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React Native

React Native — Accessibility Props and Performance Issues

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React Native is a mobile development that’s based on React that we can use to do mobile development.

In this article, we’ll look at how to use it to create an app with React Native.

accessibilityValue

We can add the accessibilityValue prop to describe the component’s state.

Its value is an object that can have some properties:

  • min — min value of a component’s range
  • max— max value of a component’s range
  • now — current value of a component’s range
  • text — text description of the component’s value

min , max , and now are integers and text is a string.

importantForAccessibility

The importantForAccessibility prop is only available to Android apps.

It controls whether a view fires accessibility events and if it’s reported to accessibility services.

For example, we can write:

import React from 'react';
import { StyleSheet, Text, View } from 'react-native';

export default function App() {
  return (
    <View accessible={true} importantForAccessibility="yes" style={styles.container}>
      <Text>
        hello world
      </Text>
    </View>
  );
}

const styles = StyleSheet.create({
  container: {
    flex: 1,
    backgroundColor: '#fff',
    alignItems: 'center',
    justifyContent: 'center',
  },
});

onAccessibilityTap

onAccessibilityTap prop takes a function that’s called when someone activates an accessible element by double-tapping.

Accessibility Actions

We can add accessibility actions that let assistive technology programmatically invoke the actions of a component.

A component must define a list of actions it supports via the accessbilityActions property.

And it must implement the onAccessbilityAction function to handle action requests.

For example, we can write:

import React from 'react';
import { StyleSheet, Text, View } from 'react-native';

export default function App() {
  return (
    <View
      accessible={true}
      accessibilityActions={[
        { name: 'cut', label: 'cut' },
        { name: 'copy', label: 'copy' },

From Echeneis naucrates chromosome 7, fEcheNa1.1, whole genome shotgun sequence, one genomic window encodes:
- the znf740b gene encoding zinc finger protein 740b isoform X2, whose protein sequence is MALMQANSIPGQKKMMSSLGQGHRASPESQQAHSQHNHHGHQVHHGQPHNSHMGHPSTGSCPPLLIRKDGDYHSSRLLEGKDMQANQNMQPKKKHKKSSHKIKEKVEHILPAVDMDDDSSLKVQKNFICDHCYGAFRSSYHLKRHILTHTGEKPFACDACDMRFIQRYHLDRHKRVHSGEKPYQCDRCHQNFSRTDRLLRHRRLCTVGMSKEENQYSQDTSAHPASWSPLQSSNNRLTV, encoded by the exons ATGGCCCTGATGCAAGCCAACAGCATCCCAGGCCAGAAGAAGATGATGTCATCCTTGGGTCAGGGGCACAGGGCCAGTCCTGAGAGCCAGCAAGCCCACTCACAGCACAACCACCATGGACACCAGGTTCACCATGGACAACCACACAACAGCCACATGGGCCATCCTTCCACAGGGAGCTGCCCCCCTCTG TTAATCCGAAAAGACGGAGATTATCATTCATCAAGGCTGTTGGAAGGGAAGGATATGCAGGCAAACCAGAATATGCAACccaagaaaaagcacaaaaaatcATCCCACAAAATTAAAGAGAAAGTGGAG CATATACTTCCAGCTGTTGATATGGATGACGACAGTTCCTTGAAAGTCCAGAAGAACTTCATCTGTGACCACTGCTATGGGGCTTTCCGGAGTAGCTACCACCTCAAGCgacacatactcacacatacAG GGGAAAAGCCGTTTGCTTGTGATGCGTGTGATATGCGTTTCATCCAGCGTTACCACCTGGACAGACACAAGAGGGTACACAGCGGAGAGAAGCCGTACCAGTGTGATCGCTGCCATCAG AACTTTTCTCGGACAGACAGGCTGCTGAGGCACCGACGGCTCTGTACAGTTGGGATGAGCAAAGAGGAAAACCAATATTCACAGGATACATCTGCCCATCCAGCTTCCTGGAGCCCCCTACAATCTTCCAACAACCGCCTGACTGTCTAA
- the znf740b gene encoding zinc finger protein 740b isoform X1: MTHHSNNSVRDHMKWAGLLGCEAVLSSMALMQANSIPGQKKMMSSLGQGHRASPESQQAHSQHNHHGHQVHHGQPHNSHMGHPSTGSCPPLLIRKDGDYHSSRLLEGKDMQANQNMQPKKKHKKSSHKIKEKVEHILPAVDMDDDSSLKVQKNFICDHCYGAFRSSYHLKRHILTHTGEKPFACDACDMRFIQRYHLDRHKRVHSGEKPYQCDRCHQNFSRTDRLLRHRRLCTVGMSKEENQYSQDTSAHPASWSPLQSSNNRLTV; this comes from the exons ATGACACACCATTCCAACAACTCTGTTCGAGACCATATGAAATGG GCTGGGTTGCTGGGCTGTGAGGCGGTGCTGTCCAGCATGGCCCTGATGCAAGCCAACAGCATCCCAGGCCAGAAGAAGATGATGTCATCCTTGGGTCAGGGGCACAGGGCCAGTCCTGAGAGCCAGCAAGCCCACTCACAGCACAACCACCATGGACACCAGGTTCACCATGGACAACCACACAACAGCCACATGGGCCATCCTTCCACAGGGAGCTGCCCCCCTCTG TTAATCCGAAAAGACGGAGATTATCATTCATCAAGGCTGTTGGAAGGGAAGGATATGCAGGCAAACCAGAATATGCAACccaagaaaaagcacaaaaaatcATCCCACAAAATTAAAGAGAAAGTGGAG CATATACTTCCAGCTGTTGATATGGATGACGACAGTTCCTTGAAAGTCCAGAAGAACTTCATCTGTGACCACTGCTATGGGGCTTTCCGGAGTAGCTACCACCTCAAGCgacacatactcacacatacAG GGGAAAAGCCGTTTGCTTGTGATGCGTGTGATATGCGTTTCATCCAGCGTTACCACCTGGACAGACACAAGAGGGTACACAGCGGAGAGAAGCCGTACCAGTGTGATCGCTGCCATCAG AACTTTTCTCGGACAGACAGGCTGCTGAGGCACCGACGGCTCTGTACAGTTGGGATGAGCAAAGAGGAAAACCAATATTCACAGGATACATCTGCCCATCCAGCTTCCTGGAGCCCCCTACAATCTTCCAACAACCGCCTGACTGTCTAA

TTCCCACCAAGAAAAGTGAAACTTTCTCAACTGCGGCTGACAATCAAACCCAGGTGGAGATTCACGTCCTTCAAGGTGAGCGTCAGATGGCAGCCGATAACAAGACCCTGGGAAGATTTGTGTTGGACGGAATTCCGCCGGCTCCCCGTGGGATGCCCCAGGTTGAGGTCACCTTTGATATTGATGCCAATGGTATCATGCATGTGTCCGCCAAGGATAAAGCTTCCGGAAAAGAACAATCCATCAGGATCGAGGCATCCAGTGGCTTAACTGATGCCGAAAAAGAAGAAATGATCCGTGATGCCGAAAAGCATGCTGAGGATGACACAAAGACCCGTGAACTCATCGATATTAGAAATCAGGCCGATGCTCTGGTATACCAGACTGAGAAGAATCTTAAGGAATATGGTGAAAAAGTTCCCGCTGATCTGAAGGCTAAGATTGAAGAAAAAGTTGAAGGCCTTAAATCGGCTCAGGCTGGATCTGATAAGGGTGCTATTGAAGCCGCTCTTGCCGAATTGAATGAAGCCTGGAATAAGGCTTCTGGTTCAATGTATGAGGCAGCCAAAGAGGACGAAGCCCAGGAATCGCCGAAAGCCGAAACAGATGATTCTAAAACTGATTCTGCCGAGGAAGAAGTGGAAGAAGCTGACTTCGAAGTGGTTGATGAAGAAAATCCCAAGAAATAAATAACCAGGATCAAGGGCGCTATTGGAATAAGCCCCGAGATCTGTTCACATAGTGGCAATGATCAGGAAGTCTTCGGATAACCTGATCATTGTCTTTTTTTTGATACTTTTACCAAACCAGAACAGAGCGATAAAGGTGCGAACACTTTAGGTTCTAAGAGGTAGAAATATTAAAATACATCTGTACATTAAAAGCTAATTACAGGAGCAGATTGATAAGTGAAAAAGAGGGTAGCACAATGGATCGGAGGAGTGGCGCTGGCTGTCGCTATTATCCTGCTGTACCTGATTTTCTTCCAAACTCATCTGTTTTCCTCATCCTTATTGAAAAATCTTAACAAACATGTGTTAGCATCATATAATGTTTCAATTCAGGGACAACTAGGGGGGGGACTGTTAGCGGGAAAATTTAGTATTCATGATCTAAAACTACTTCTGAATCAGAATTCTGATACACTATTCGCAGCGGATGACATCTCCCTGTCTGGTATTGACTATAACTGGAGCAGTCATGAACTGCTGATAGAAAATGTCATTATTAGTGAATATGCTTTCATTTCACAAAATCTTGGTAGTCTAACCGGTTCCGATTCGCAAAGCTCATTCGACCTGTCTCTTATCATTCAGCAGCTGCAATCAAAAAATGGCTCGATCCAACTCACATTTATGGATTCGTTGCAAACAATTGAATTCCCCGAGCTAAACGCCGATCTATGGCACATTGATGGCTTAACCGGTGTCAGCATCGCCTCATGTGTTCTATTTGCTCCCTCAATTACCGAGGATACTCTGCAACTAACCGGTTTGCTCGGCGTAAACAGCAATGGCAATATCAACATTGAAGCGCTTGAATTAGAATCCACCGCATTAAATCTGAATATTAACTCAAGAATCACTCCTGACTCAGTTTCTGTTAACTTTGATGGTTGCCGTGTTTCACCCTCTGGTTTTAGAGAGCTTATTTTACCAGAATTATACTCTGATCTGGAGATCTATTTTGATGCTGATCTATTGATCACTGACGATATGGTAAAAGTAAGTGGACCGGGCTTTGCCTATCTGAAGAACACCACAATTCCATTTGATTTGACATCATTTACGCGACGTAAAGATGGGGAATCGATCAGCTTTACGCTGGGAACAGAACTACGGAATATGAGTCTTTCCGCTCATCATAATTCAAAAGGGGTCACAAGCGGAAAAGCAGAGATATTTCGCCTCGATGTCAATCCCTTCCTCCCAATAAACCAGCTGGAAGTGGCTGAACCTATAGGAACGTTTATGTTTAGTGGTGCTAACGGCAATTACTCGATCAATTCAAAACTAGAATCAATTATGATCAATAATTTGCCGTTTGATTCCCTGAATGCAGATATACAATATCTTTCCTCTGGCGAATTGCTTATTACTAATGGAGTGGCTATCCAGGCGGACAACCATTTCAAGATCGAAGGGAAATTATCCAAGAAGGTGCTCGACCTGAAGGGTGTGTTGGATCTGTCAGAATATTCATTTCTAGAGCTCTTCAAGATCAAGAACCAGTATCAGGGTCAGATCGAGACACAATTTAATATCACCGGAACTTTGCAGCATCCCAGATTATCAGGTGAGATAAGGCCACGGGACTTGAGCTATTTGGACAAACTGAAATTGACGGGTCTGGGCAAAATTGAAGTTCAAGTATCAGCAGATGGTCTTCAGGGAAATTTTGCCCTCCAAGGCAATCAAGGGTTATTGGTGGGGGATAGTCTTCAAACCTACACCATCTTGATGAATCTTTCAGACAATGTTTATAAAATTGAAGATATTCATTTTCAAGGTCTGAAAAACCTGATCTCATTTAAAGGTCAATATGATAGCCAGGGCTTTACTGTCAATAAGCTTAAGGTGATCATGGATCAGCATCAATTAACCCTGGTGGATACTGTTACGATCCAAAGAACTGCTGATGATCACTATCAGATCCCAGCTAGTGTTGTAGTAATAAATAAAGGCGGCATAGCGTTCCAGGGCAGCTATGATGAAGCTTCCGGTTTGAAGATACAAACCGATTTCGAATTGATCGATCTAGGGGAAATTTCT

{ name: 'paste', label: 'paste' }
      ]}
      onAccessibilityAction={(event) => {
        switch (event.nativeEvent.actionName) {
          case 'cut':
            Alert.alert('Alert', 'cut action success');
            break;
          case 'copy':
            Alert.alert('Alert', 'copy action success');
            break;
          case 'paste':
            Alert.alert('Alert', 'paste action success');
            break;
        }
      }}
      style={styles.container}
    >
      <Text>
        hello world
      </Text>
    </View>
  );
}

const styles = StyleSheet.create({
  container: {
    flex: 1,
    backgroundColor: '#fff',
    alignItems: 'center',
    justifyContent: 'center',
  },
});

We add the props to our View so that we can show the alerts when those actions are executed.

Performance Problems

We should be careful when we’re creating our app.

One common source of slow performance is running our app in dev mode.

We should make sure we don’t do that with the production version.

Using console.log also slows down our app.

We should remove them as debugging.

When we want to use ListView s, we should replace them with FlatList or SectionList so that we get faster performance.

If we’re using ListView s, we should provide the rowHasChanged function checks whether the row has changed and needs to be re-rendered.

If we’re using touchable views, we won’t see any effect until the onPress function has returned.

If we set the state in the onPress function, then the touchable component may not look very responsive.

We can wrap our onPress actions in a requestAnimationFrame callback.

For example, we can write:

import React from 'react';
import { View, StyleSheet, TouchableNativeFeedback, Text } from 'react-native';
export default function App() {
  return (
    <View style={styles.container}>
      <TouchableNativeFeedback
        onPress={() => {
          requestAnimationFrame(() => {
            alert('You tapped the button!');
          });
        }}
      >
        <View style={styles.button}>
          <Text style={styles.buttonText}>TouchableNativeFeedback</Text>
        </View>
      </TouchableNativeFeedback>
    </View >
  );
}

const styles = StyleSheet.create({
  container: {
    flex: 1,
    backgroundColor: '#fff',
    alignItems: 'center',
    justifyContent: 'center',
  },
});

to callrequestAnimationFrame in our onPress callback.

Conclusion

We can add accessibility props and fix common performance problems easily with React Native.

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